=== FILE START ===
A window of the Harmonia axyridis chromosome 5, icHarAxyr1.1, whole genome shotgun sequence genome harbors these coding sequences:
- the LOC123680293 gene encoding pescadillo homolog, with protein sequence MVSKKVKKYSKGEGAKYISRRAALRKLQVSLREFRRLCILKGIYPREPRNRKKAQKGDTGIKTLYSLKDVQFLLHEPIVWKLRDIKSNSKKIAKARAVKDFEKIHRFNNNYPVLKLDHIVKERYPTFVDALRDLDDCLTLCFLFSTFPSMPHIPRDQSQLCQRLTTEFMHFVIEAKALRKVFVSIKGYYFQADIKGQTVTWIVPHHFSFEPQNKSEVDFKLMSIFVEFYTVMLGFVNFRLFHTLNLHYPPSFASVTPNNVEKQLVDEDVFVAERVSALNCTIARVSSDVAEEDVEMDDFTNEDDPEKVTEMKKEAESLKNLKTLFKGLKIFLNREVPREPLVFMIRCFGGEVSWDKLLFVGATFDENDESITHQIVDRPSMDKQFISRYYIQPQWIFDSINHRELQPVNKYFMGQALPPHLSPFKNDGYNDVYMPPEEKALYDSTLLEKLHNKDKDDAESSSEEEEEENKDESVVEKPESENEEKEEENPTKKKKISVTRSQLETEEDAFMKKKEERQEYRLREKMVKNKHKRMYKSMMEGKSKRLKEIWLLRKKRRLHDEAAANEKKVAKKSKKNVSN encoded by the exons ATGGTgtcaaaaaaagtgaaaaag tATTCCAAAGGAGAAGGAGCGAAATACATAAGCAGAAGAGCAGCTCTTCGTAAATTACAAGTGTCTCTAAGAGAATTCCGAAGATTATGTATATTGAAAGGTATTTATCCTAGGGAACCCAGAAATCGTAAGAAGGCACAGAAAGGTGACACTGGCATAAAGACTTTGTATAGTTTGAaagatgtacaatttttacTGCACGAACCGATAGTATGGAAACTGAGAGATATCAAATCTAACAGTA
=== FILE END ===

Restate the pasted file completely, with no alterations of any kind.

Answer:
A window of the Harmonia axyridis chromosome 5, icHarAxyr1.1, whole genome shotgun sequence genome harbors these coding sequences:
- the LOC123680293 gene encoding pescadillo homolog, with protein sequence MVSKKVKKYSKGEGAKYISRRAALRKLQVSLREFRRLCILKGIYPREPRNRKKAQKGDTGIKTLYSLKDVQFLLHEPIVWKLRDIKSNSKKIAKARAVKDFEKIHRFNNNYPVLKLDHIVKERYPTFVDALRDLDDCLTLCFLFSTFPSMPHIPRDQSQLCQRLTTEFMHFVIEAKALRKVFVSIKGYYFQADIKGQTVTWIVPHHFSFEPQNKSEVDFKLMSIFVEFYTVMLGFVNFRLFHTLNLHYPPSFASVTPNNVEKQLVDEDVFVAERVSALNCTIARVSSDVAEEDVEMDDFTNEDDPEKVTEMKKEAESLKNLKTLFKGLKIFLNREVPREPLVFMIRCFGGEVSWDKLLFVGATFDENDESITHQIVDRPSMDKQFISRYYIQPQWIFDSINHRELQPVNKYFMGQALPPHLSPFKNDGYNDVYMPPEEKALYDSTLLEKLHNKDKDDAESSSEEEEEENKDESVVEKPESENEEKEEENPTKKKKISVTRSQLETEEDAFMKKKEERQEYRLREKMVKNKHKRMYKSMMEGKSKRLKEIWLLRKKRRLHDEAAANEKKVAKKSKKNVSN encoded by the exons ATGGTgtcaaaaaaagtgaaaaag tATTCCAAAGGAGAAGGAGCGAAATACATAAGCAGAAGAGCAGCTCTTCGTAAATTACAAGTGTCTCTAAGAGAATTCCGAAGATTATGTATATTGAAAGGTATTTATCCTAGGGAACCCAGAAATCGTAAGAAGGCACAGAAAGGTGACACTGGCATAAAGACTTTGTATAGTTTGAaagatgtacaatttttacTGCACGAACCGATAGTATGGAAACTGAGAGATATCAAATCTAACAGTA